Place:Maces Bay, Charlotte, New Brunswick, Canada

Watchers
NameMaces Bay
Alt namesThe Ridgesource: part of community
Salkeldsource: part of community
TypeCommunity
Coordinates45.099°N 66.471°W
Located inCharlotte, New Brunswick, Canada
See alsoLepreau, Charlotte, New Brunswick, Canadaparish in which it was located
source: Family History Library Catalog


Maces Bay is located on the Bay of Fundy, 7.53 km S of Lepreau, on the road to Dipper Harbour West (redirected to Lepreau. It was named for Benjamin Mace, who was a surgeon with the 22nd Regiment in the 1770's. It included Old Ridge or The Ridge. In 1866 The Ridge was a farming settlement with 3 resident families. In 1871 it had a population of 30. The post office was Maces Bay from 1855 to 1918. In 1866 Maces Bay was a farming, fishing and lumbering community with approximately 56 resident families. In 1871 it had a population of 100. By 1898 it had 1 post office, 1 store, 1 church and a population of 150, including the community of Salkeld, which was named for John Salkeld, a Loyalist from Florida, who settled in the area in 1784. Salkeld had a separate post office from 1895 until 1918. (Source:Place Names of New Brunswick)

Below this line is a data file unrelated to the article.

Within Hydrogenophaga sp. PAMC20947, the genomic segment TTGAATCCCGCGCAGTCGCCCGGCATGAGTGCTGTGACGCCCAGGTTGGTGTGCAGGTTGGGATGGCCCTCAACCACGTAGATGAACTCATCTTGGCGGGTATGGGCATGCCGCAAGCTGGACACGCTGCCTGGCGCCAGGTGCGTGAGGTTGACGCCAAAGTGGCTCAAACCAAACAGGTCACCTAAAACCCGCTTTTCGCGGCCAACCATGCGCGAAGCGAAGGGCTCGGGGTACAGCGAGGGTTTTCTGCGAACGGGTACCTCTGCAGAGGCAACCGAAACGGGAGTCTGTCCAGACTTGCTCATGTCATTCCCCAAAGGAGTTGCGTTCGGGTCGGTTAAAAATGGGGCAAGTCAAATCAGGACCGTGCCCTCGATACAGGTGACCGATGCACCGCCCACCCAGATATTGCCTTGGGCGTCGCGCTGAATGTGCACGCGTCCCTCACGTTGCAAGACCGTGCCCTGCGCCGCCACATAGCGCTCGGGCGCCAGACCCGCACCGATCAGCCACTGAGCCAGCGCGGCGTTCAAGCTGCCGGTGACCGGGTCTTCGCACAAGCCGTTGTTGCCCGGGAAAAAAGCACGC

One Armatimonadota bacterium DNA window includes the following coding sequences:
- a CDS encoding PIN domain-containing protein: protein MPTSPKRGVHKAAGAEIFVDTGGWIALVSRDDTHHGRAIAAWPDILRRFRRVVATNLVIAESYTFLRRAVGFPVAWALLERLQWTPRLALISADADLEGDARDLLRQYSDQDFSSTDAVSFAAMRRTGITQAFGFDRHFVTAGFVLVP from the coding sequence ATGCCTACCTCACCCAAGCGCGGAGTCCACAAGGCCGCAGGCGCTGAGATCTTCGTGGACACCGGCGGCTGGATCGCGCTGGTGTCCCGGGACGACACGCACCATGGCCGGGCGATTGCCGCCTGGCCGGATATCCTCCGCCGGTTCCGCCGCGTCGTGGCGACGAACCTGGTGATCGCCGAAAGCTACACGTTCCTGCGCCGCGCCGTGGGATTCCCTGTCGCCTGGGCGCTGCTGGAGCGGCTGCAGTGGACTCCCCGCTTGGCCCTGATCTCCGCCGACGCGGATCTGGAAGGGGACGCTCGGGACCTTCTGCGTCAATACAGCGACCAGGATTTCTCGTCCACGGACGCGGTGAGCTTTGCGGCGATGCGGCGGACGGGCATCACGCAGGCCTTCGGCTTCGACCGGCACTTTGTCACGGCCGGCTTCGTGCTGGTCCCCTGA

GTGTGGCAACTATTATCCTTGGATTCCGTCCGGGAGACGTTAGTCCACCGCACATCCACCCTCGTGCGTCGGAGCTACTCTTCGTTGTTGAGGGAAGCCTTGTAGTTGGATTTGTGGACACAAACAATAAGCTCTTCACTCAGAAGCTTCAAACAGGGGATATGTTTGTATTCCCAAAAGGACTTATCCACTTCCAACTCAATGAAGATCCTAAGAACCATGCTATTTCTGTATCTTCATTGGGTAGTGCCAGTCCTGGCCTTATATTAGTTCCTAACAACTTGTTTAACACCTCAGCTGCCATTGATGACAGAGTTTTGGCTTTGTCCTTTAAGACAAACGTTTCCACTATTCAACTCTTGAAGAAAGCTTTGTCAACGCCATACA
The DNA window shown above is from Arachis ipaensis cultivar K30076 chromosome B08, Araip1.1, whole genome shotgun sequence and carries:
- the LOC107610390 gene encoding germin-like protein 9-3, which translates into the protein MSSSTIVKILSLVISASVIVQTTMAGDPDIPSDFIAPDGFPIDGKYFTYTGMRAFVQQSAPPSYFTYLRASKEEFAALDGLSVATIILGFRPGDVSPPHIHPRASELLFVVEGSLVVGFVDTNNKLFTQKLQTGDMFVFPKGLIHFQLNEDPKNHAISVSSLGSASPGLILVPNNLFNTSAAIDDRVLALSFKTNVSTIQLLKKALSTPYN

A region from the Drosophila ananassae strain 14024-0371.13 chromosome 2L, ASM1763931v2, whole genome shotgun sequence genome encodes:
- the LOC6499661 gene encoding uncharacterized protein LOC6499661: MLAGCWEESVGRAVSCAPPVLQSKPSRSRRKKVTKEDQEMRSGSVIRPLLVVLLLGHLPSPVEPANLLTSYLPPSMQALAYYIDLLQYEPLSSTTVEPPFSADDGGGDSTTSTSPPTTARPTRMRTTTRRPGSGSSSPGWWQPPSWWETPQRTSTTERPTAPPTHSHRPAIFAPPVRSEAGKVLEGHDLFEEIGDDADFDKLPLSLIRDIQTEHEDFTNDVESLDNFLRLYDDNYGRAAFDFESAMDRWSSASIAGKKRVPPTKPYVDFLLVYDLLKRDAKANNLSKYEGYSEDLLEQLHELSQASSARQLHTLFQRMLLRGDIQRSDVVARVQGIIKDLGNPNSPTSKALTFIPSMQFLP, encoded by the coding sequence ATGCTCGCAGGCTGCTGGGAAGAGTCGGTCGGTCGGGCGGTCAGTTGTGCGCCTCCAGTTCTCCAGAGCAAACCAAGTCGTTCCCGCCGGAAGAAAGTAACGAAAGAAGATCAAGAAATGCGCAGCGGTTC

Research Tips

  • New Brunswick Provincial Archives. This is the introductory page. The tabs will lead you to more precise material.
  • The FamilySearch wiki. This lists the availability of vital statistics indexes for New Brunswick.
  • New Brunswick GenWeb. A round-up of a lot of genealogical information at the province, county and parish level. Lists of cemeteries and monumental inscriptions can be found here.
  • The Provincial Archives website titled The Placenames of New Brunswick has maps of all of its parishes and descriptions of some communities within them. This site contains "cadastral" maps for each parish illustrating the grantee’s name for land granted by the province. These maps are cumulative, showing all grants regardless of date.
  • Microfilm images of all Canadian censuses 1851-1911 are online at Library and Archives Canada, as well as at FamilySearch and Ancestry. The 1921 census appears to be available only at Ancestry.
  • More possibilities can be found by googling "New Brunswick province family history" and investigating the results.
  • The word "rencensement", found in Sources, is French for "census".